start=time(NULL);
        float prev=0;
        for (uint64_t i=0; i<_max; i++)
        {
                float _i=(float)i;
                sum2=sum2+prev;
                float tmp=3*_i;
                prev=prev+(tmp*_i + tmp + 1);
        };
        printf ("sum2=%f\n", sum2);
        printf ("time=%ld\n", time(NULL)-start);

        double true_error=fabs((double)sum1-(double)sum2);
        printf ("true error=%f\n", true_error);
        printf ("relative true error=%f\n", (true_error / (double)sum1));
};

I use 'float' consciously (so that problems would surface early), but for relative error measuring -- 'double'.

sum1=15625012601280660504576.000000
time=0
sum2=15625137576170320035840.000000
time=0
true error=124974889659531264.000000
relative true error=0.000008

Error in the 6th place. However, the first result is also far for correct. According to Wolfram Mathematica, the correct value: 15624937500062500000000 (error in the 5th place).

Increasing _max to 1000000:

sum1=249984565122584337711104.000000
time=0
sum2=249976044312089352732672.000000
time=0
true error=8520810494984978432.000000
relative true error=0.000034

The error is already noticable -- in the 5th sign. But correct value (Wolfram Mathematica): 249999500000250000000000 (and again, the error in the 5th place).

Increasing _max to 10000000:

sum1=2493939293444969611153899520.000000
time=0
sum2=2487728496076280489639411712.000000
time=0
true error=6210797368689121514487808.000000
relative true error=0.002490

The error in 3rd place. Wolfram Mathematica: 2499999500000025000000000000.

Increasing _max to 100000000:

sum1=20282409603651670423947251286016.000000
time=0
sum2=10141204801825835211973625643008.000000
time=1
true error=10141204801825835211973625643008.000000
relative true error=0.500000

We can't talk about correctness here. Wolfram Mathematica: 24999999500000002500000000000000 (you can easily see some regularities in these numbers).

But we'll measure speed for _max=10000000000:

sum1=21267647932558653966460912964485513216.000000
time=32
sum2=166153499473114484112975882535043072.000000
time=40
true error=21101494433085539482347937081950470144.000000
relative true error=0.992188

Alas, works slower.

Why "almost" derivative?

And now, how come that this "difference function" produced by Mathematica is almost like derivative, but with some additional coefficients?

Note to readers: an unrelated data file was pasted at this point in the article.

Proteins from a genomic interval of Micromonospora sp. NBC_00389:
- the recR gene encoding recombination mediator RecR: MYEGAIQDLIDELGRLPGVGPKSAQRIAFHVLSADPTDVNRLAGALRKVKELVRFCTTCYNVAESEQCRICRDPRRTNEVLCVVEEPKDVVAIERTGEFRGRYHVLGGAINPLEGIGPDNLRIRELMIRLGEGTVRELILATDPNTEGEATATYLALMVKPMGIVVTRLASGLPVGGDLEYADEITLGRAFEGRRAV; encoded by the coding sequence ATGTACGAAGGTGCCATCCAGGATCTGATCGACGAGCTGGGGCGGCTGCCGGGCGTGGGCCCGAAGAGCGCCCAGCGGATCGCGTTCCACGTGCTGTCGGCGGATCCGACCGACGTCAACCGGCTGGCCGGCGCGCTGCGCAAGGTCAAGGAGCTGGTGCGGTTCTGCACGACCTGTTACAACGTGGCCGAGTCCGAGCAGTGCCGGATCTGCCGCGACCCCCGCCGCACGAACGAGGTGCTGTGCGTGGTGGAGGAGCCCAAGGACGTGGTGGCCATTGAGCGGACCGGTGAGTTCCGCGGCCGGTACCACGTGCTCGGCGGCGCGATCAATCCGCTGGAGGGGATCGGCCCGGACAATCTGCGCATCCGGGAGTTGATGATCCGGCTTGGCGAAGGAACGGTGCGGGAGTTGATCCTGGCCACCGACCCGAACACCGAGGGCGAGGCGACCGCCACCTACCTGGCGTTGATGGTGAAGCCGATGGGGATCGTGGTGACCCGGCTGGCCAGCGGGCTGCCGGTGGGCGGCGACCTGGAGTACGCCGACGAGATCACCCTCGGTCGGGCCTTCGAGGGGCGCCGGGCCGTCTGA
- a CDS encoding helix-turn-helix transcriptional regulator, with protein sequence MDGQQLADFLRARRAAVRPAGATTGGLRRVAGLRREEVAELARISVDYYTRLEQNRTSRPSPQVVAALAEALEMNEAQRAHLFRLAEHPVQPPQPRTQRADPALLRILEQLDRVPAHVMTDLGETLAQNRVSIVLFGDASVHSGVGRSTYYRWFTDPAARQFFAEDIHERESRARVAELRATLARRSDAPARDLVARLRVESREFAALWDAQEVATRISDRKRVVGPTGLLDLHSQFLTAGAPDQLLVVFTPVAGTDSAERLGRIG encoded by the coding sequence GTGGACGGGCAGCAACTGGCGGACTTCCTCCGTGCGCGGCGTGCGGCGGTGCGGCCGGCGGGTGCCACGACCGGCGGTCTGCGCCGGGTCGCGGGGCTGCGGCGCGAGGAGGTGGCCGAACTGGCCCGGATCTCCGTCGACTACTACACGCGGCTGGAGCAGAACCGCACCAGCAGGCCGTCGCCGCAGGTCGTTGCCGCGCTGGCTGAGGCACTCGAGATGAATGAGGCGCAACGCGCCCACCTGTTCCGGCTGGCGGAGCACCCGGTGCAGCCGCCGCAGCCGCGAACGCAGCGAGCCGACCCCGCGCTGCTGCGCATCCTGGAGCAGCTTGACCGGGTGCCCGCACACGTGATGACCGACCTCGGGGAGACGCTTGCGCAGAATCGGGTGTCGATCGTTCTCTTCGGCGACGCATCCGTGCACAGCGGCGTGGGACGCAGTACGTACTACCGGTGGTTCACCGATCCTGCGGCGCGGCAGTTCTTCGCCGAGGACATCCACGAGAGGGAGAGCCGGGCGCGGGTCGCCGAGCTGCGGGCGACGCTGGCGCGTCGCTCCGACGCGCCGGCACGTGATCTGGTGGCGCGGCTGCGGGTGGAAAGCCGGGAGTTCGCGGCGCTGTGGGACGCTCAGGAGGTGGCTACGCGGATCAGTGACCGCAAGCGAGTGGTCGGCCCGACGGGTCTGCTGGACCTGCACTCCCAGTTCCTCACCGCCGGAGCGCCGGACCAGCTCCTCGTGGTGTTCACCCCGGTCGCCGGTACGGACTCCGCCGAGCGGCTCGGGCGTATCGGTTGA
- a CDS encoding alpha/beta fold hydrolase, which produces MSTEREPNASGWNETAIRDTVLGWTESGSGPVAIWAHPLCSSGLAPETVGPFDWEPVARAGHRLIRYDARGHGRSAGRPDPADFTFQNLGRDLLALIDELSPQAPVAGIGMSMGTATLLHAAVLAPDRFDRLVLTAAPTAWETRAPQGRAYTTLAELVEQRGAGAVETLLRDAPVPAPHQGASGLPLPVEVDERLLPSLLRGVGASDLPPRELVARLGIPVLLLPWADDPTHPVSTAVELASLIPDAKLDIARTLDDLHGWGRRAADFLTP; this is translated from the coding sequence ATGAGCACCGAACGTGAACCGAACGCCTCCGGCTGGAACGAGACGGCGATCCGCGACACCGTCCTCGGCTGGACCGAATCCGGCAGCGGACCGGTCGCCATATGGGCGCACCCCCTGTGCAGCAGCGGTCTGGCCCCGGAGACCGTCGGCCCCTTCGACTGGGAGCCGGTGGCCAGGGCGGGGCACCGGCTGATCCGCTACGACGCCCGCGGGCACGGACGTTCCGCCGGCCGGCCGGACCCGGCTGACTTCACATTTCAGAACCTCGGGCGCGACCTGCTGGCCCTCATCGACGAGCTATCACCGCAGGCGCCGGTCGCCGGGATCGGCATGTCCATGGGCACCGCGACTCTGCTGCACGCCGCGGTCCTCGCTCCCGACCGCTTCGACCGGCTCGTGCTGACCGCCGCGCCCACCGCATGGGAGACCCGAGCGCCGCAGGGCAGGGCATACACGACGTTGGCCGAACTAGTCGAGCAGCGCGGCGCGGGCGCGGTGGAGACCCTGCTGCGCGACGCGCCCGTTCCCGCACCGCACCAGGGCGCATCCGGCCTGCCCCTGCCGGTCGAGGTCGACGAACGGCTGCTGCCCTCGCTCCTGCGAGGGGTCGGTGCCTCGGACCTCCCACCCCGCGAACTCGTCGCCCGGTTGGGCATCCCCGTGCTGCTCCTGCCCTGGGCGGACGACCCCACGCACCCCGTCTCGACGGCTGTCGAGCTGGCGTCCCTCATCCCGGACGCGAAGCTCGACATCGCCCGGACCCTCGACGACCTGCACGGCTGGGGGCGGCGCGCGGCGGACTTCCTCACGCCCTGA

Let's find the "difference function" for $x^2$ gradually decreasing step from 1 to 0.001:

In[]:= f[x_] = x^2

In[]:= ExpandAll[f[x + 1] - f[x]/1]
Out[]= 1 + 2x

In[]:= ExpandAll[(f[x + 0.5] - f[x])/0.5]
Out[]= 0.5 + 2x

In[]:= ExpandAll[(f[x + 0.1] - f[x])/0.1]
Out[]= 0.1 + 2x

In[]:= ExpandAll[(f[x + 0.01] - f[x])/0.01]
Out[]= 0.01 + 2x

In[]:= ExpandAll[(f[x + 0.001] - f[x])/0.001]
Out[]= 0.001 + 2x

You see, the "coefficient" at left is decreasing gradually, but $2x$ is left as is.

And what about $x^3$?

In[]:= f[x_] = x^3

In[]:= ExpandAll[f[x + 1] - f[x]/1]
Out[]= 1 + 3x + 3x^2

In[]:= ExpandAll[(f[x + 0.5] - f[x])/0.5]
Out[]= 0.25 + 1.5x + 3x^2

In[]:= ExpandAll[(f[x + 0.1] - f[x])/0.1]
Out[]= 0.01 + 0.3x + 3x^2

In[]:= ExpandAll[(f[x + 0.01] - f[x])/0.01]
Out[]= 0.0001 + 0.03x + 3x^2

In[]:= ExpandAll[(f[x + 0.001] - f[x])/0.001]
Out[]= 1.*10^-6 + 0.003x + 3x^2

There are 2 polynomial terms at left that decreasing gradually, but $3x^2$ left as is.

And so, derivative function is "difference function" as if this step would be "infinitely small" and these coefficients would finally disappear. (This is why "infinitely small" are present in calculus.) But a step can't be zero, otherwise it will all make no sense.

Derivative is a limit of "difference function" with step approaching to zero:

In[]:= f[x_] = x^2

In[]:= Limit[(f[x + step] - f[x])/step, step -> 0]
Out[]= 2x

In[]:= D[x^2]
Out[]= 2x

In[]:= f[x_] = x^3

In[]:= Limit[(f[x + step] - f[x])/step, step -> 0]
Out[]= 3x^2

In[]:= D[x^3]
Out[]= 3x^2

Limit, because the step will never be zero, it only approaching it.